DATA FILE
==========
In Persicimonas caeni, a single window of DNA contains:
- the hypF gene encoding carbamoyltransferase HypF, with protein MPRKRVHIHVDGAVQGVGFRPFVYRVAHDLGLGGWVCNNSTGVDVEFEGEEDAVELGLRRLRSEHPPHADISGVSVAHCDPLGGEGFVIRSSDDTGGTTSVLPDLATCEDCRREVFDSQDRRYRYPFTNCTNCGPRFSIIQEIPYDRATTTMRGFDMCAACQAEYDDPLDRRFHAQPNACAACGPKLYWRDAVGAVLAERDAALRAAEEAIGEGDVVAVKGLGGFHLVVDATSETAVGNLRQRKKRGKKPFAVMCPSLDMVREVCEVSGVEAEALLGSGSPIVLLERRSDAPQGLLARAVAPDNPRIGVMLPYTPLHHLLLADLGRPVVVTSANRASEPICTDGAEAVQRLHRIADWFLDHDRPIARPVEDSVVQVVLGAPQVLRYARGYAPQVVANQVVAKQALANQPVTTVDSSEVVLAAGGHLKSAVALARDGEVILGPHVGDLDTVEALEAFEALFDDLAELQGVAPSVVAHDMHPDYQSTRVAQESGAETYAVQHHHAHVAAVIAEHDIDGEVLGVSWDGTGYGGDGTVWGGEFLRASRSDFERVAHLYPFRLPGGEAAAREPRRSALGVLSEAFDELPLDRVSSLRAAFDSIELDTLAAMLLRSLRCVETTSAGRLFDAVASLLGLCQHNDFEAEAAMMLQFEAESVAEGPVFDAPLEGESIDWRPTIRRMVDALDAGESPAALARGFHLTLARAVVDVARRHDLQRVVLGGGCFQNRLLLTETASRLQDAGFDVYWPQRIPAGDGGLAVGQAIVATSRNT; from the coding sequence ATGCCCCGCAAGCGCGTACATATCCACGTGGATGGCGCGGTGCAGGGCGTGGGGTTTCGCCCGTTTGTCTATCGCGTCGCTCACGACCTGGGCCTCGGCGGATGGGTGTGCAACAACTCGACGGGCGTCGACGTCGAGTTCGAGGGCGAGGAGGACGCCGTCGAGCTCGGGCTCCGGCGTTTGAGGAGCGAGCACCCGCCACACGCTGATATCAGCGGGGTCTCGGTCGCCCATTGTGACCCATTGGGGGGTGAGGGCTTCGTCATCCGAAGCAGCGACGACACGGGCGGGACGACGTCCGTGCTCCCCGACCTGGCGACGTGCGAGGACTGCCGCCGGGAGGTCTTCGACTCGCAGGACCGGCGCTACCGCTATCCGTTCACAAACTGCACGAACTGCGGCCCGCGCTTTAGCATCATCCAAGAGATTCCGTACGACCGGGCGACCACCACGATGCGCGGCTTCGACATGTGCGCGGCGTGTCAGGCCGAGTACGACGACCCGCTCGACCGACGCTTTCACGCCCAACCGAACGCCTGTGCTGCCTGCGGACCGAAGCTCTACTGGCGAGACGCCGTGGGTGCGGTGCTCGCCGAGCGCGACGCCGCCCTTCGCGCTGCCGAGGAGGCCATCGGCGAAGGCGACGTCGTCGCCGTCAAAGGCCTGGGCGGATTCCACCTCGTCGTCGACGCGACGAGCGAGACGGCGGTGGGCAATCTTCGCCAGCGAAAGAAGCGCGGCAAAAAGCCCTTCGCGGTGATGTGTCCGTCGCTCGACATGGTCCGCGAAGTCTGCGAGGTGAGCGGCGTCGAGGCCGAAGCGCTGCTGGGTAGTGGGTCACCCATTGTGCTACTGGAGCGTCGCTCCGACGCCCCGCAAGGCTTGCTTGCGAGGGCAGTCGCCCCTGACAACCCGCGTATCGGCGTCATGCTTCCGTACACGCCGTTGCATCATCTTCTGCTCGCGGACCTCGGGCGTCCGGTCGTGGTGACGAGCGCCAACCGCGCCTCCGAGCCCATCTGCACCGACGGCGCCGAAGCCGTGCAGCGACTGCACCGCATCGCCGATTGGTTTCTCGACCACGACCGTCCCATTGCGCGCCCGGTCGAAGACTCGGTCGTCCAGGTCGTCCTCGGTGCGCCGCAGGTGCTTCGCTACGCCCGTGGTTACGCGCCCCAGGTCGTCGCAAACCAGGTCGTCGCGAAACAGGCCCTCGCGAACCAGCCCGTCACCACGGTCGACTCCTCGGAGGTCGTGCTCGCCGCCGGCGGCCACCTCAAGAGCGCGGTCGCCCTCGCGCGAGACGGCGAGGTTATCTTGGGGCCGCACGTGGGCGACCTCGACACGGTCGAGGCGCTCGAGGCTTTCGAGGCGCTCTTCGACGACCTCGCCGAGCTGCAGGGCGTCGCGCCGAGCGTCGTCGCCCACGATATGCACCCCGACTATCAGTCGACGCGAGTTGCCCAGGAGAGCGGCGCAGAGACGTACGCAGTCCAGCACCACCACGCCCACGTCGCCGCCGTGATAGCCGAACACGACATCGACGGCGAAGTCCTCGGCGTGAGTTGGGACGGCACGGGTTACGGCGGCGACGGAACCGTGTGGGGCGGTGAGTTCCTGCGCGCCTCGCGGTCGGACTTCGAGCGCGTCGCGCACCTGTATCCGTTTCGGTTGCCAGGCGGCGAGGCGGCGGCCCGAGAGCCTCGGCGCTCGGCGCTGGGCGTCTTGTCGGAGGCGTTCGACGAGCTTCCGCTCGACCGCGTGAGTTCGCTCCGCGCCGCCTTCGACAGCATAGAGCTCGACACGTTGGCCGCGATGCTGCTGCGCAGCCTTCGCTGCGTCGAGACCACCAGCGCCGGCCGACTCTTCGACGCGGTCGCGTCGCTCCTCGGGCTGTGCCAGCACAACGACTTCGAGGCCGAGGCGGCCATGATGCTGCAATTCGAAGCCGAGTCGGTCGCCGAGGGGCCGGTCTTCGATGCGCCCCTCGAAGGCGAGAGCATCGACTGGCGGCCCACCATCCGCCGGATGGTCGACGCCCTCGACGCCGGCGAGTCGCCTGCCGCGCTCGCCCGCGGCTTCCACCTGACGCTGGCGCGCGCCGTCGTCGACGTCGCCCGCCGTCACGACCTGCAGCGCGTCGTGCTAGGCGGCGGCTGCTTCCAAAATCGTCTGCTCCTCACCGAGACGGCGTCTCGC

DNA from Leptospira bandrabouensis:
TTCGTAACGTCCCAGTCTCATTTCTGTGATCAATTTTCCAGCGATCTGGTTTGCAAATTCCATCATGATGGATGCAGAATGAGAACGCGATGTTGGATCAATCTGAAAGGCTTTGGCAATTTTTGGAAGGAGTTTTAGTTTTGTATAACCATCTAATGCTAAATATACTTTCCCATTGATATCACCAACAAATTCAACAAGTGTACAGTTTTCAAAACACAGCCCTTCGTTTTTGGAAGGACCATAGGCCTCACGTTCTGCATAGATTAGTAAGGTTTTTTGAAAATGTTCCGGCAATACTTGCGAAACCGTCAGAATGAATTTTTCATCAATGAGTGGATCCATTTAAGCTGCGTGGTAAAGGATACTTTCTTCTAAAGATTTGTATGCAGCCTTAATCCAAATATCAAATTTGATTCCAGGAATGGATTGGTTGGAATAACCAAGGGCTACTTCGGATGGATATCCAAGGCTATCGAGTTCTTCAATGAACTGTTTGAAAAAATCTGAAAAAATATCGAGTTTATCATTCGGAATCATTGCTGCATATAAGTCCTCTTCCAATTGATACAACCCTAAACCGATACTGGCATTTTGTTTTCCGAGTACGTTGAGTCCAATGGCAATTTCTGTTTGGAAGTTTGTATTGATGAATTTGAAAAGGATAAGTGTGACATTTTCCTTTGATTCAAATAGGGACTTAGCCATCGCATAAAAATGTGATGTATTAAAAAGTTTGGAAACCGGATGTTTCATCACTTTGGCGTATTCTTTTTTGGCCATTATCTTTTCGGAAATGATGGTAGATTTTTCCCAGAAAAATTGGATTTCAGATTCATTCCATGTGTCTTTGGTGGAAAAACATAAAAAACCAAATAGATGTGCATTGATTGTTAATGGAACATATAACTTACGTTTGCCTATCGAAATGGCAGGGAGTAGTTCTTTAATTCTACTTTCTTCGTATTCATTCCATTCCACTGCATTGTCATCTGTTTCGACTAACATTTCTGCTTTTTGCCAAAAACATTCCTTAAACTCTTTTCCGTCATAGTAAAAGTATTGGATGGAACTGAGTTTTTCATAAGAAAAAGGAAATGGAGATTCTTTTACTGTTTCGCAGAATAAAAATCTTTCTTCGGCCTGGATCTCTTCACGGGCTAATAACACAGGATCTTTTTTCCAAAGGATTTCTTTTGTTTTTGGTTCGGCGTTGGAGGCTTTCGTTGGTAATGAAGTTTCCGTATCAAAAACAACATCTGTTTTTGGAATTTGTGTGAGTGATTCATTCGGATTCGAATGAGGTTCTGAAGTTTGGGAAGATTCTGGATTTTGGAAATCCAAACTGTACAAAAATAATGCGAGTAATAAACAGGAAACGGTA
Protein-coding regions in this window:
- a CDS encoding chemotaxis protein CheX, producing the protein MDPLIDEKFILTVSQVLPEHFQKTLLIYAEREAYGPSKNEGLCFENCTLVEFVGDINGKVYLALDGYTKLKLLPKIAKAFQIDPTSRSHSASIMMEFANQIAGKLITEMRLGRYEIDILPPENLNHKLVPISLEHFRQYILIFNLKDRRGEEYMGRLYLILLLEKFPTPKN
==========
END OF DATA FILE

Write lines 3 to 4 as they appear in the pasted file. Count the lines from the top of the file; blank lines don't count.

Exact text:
DNA from Leptospira bandrabouensis:
TTCGTAACGTCCCAGTCTCATTTCTGTGATCAATTTTCCAGCGATCTGGTTTGCAAATTCCATCATGATGGATGCAGAATGAGAACGCGATGTTGGATCAATCTGAAAGGCTTTGGCAATTTTTGGAAGGAGTTTTAGTTTTGTATAACCATCTAATGCTAAATATACTTTCCCATTGATATCACCAACAAATTCAACAAGTGTACAGTTTTCAAAACACAGCCCTTCGTTTTTGGAAGGACCATAGGCCTCACGTTCTGCATAGATTAGTAAGGTTTTTTGAAAATGTTCCGGCAATACTTGCGAAACCGTCAGAATGAATTTTTCATCAATGAGTGGATCCATTTAAGCTGCGTGGTAAAGGATACTTTCTTCTAAAGATTTGTATGCAGCCTTAATCCAAATATCAAATTTGATTCCAGGAATGGATTGGTTGGAATAACCAAGGGCTACTTCGGATGGATATCCAAGGCTATCGAGTTCTTCAATGAACTGTTTGAAAAAATCTGAAAAAATATCGAGTTTATCATTCGGAATCATTGCTGCATATAAGTCCTCTTCCAATTGATACAACCCTAAACCGATACTGGCATTTTGTTTTCCGAGTACGTTGAGTCCAATGGCAATTTCTGTTTGGAAGTTTGTATTGATGAATTTGAAAAGGATAAGTGTGACATTTTCCTTTGATTCAAATAGGGACTTAGCCATCGCATAAAAATGTGATGTATTAAAAAGTTTGGAAACCGGATGTTTCATCACTTTGGCGTATTCTTTTTTGGCCATTATCTTTTCGGAAATGATGGTAGATTTTTCCCAGAAAAATTGGATTTCAGATTCATTCCATGTGTCTTTGGTGGAAAAACATAAAAAACCAAATAGATGTGCATTGATTGTTAATGGAACATATAACTTACGTTTGCCTATCGAAATGGCAGGGAGTAGTTCTTTAATTCTACTTTCTTCGTATTCATTCCATTCCACTGCATTGTCATCTGTTTCGACTAACATTTCTGCTTTTTGCCAAAAACATTCCTTAAACTCTTTTCCGTCATAGTAAAAGTATTGGATGGAACTGAGTTTTTCATAAGAAAAAGGAAATGGAGATTCTTTTACTGTTTCGCAGAATAAAAATCTTTCTTCGGCCTGGATCTCTTCACGGGCTAATAACACAGGATCTTTTTTCCAAAGGATTTCTTTTGTTTTTGGTTCGGCGTTGGAGGCTTTCGTTGGTAATGAAGTTTCCGTATCAAAAACAACATCTGTTTTTGGAATTTGTGTGAGTGATTCATTCGGATTCGAATGAGGTTCTGAAGTTTGGGAAGATTCTGGATTTTGGAAATCCAAACTGTACAAAAATAATGCGAGTAATAAACAGGAAACGGTA